It is not just biogas product only, other bio products are involved. “We have a bio product called bio slurry. When the waste decays and breaks down, the left over is bio slurrys. It can be used to feed livestock. We also have another by-product called liquid fertilizer. This is the water that comes out after the decays. It produces water high in nitrogen. And it is one of the best fertilizers in use in the world, but very costly. It is packaged in containers”.
How can the system be installed?
Obioma said it is preferable to have a new site for installation, as it is easier to do so. “If it’s a new house, we just install and connect. If it’s an old house, we cut off the pooh and do construction. We redesign already existing septic tank to give it the shape we need. We use either a tank for the surface type which uses organic waste. But we use slabs or blocks for the ones we install underground. Just four feet deep, because biogas doesn’t occupy so much space and cheaper to construct, and the maintenance is almost free.”
Obioma said Nigerians are now going for the biogas energy. He said so far, the reception has been encouraging. “I have done jobs in Imo, Anambra, Lagos and Enugu States as well as Abuja, and other places.”
With just him only in the business, Obioma is supposed to be smiling to the banks, however, for him, that is not the case. “I am not particular about making much gain for now, rather I am concerned with getting people to accept it. I simply charge operating costs to cover labour and materials used. The materials alone are very expensive but I know that if people accept it, it will be a huge market soon.”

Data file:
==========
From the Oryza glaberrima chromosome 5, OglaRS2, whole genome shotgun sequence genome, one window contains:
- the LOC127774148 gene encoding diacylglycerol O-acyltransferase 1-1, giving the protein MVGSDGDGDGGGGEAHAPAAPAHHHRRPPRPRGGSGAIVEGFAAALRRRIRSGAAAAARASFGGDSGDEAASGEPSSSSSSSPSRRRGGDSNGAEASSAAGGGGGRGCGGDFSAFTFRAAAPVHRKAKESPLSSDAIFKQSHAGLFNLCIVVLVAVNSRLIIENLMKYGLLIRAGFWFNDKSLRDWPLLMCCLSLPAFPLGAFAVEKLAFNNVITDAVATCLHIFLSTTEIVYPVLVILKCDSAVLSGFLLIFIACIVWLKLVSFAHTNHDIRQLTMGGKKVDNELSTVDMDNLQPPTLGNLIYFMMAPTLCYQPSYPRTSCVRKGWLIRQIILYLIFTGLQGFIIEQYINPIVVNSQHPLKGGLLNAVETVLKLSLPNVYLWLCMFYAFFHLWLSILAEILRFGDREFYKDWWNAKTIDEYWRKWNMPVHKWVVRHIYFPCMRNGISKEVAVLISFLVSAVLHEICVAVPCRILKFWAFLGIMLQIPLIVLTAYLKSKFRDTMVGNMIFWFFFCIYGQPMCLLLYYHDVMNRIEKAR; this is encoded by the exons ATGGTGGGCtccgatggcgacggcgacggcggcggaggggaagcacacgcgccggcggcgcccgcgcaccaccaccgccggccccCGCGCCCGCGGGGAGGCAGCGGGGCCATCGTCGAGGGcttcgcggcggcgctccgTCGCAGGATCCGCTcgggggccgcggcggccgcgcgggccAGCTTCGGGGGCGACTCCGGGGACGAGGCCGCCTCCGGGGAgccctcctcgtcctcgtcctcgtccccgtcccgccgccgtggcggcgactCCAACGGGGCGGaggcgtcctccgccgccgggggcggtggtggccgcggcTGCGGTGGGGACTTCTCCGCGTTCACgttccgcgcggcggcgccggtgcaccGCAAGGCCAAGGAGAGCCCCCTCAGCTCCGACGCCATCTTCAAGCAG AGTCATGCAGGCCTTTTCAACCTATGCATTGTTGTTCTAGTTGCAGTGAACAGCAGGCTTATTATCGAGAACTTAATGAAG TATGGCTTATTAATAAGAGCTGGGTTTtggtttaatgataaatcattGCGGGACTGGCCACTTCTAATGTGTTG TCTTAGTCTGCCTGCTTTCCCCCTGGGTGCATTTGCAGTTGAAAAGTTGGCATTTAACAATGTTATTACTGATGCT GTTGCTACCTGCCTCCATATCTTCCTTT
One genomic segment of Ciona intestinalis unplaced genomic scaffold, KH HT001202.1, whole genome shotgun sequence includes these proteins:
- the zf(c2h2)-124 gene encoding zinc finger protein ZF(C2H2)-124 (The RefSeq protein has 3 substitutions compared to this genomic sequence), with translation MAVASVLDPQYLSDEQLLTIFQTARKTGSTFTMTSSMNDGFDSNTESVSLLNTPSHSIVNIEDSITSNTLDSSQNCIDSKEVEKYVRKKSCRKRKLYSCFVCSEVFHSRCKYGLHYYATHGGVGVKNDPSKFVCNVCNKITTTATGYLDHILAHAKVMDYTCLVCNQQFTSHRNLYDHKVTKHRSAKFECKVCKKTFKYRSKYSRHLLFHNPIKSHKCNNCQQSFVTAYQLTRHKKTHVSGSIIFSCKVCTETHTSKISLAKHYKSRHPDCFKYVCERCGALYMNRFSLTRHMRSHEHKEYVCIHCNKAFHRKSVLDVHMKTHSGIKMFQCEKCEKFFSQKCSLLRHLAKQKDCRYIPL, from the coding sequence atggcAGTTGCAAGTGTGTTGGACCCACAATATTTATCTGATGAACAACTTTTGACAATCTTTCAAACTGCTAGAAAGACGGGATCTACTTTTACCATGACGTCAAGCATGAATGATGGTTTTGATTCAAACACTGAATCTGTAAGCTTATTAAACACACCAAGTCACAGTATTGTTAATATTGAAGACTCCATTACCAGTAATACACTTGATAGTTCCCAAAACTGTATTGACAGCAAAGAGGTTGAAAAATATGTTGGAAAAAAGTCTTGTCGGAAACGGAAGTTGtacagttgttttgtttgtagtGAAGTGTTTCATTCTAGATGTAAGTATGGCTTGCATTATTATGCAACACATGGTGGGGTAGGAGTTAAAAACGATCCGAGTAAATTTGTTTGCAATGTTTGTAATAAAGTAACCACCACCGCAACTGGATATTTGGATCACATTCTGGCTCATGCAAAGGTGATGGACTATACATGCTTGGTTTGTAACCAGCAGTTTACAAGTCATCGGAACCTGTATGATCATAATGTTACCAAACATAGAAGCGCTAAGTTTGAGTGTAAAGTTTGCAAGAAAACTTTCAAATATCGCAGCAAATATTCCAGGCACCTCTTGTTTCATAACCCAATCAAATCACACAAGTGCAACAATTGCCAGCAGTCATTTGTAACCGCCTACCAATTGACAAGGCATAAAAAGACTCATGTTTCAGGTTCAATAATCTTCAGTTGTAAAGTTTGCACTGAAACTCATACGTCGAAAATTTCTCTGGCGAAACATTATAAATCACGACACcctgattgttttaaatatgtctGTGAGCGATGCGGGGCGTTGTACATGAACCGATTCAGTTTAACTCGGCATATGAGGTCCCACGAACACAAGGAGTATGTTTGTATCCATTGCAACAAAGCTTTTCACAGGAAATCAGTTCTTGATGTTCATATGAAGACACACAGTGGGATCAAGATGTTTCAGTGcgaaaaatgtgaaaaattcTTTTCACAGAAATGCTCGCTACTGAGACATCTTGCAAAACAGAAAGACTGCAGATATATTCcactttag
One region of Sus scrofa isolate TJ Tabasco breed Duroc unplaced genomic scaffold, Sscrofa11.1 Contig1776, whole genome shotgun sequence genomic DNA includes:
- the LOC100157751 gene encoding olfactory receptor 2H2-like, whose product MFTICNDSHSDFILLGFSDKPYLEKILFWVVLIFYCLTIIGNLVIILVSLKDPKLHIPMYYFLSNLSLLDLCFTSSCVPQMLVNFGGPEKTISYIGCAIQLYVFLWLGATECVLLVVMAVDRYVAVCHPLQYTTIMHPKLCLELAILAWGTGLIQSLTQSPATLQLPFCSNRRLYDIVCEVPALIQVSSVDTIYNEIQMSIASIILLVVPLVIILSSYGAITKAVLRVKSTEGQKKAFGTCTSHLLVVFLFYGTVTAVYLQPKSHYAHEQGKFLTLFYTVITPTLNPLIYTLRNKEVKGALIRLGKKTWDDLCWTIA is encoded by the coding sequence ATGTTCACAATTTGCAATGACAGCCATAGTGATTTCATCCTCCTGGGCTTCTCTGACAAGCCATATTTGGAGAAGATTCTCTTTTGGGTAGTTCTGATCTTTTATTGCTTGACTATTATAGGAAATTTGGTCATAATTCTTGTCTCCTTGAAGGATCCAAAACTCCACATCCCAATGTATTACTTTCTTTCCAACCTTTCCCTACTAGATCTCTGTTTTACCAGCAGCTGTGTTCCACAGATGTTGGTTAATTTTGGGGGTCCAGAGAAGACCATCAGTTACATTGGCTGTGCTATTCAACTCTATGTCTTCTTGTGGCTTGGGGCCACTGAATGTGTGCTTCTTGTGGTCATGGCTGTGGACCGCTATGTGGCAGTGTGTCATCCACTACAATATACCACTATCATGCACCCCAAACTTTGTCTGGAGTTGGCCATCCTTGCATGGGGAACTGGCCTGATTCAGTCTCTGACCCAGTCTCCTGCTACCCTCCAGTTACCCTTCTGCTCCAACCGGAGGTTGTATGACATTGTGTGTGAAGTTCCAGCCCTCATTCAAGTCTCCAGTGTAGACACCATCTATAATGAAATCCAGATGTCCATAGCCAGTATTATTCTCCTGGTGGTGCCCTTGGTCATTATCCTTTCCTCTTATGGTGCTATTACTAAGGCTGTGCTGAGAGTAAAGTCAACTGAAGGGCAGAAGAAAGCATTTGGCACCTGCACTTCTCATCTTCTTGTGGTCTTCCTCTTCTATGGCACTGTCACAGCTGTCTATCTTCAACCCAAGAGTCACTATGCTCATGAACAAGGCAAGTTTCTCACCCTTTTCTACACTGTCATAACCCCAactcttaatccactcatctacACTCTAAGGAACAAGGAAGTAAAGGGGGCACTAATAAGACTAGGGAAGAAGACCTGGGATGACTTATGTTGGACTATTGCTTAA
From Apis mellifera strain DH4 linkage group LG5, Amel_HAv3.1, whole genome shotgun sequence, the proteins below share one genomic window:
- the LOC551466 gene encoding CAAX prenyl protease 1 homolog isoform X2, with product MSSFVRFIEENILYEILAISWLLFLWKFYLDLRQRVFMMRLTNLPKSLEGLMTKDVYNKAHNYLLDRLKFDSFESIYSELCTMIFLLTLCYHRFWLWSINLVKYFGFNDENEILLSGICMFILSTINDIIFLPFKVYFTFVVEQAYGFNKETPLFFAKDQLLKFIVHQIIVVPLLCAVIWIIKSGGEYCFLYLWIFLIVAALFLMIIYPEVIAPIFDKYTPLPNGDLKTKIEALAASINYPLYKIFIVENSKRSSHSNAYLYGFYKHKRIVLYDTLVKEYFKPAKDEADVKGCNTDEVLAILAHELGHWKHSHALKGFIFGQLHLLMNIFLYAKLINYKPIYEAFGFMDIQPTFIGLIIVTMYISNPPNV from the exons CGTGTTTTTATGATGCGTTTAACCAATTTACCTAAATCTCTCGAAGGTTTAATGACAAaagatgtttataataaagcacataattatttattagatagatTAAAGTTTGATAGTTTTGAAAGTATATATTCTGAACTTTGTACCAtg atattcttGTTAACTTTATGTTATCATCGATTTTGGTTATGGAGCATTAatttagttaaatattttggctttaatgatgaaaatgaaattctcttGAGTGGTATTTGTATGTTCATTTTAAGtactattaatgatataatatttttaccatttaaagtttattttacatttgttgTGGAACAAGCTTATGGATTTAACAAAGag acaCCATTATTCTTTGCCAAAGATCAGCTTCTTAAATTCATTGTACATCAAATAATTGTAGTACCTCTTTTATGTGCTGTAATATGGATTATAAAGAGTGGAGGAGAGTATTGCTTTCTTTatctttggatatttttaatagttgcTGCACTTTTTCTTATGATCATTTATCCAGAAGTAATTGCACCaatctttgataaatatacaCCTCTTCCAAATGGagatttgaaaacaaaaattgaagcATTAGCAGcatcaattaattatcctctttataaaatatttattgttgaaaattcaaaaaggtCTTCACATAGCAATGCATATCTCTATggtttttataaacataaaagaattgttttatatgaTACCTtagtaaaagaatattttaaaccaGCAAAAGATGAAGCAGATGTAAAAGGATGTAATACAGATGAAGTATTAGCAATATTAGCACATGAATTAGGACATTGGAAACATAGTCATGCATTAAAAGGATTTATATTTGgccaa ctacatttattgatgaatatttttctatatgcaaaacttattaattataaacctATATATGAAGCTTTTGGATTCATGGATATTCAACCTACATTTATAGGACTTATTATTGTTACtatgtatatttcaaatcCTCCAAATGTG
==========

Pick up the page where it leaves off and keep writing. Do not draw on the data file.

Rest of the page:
Mastery of the newfound passion for Obioma has been good so far, as he claimed that no client has complaint of bad product or any work done for a client yet.
However, he said “the challenge people have is lack of waste. When you don’t have access to enough waste, the gas will not be enough, because the quality of waste you have determines the quality of gas generated.
“We encourage our customers to get people to use their toilets. Before we construct it for you, we make sure you can generate enough waste in your toilet. At least, five people can generate the waste that can generate gas for you daily. A complete storage can give you about four hours of gas to cook daily.
On the cost of installation for a family house, he said it depends on the size, adding that tanks determine the price. He puts it at a range from N80,000 to about N150,000 as the cost.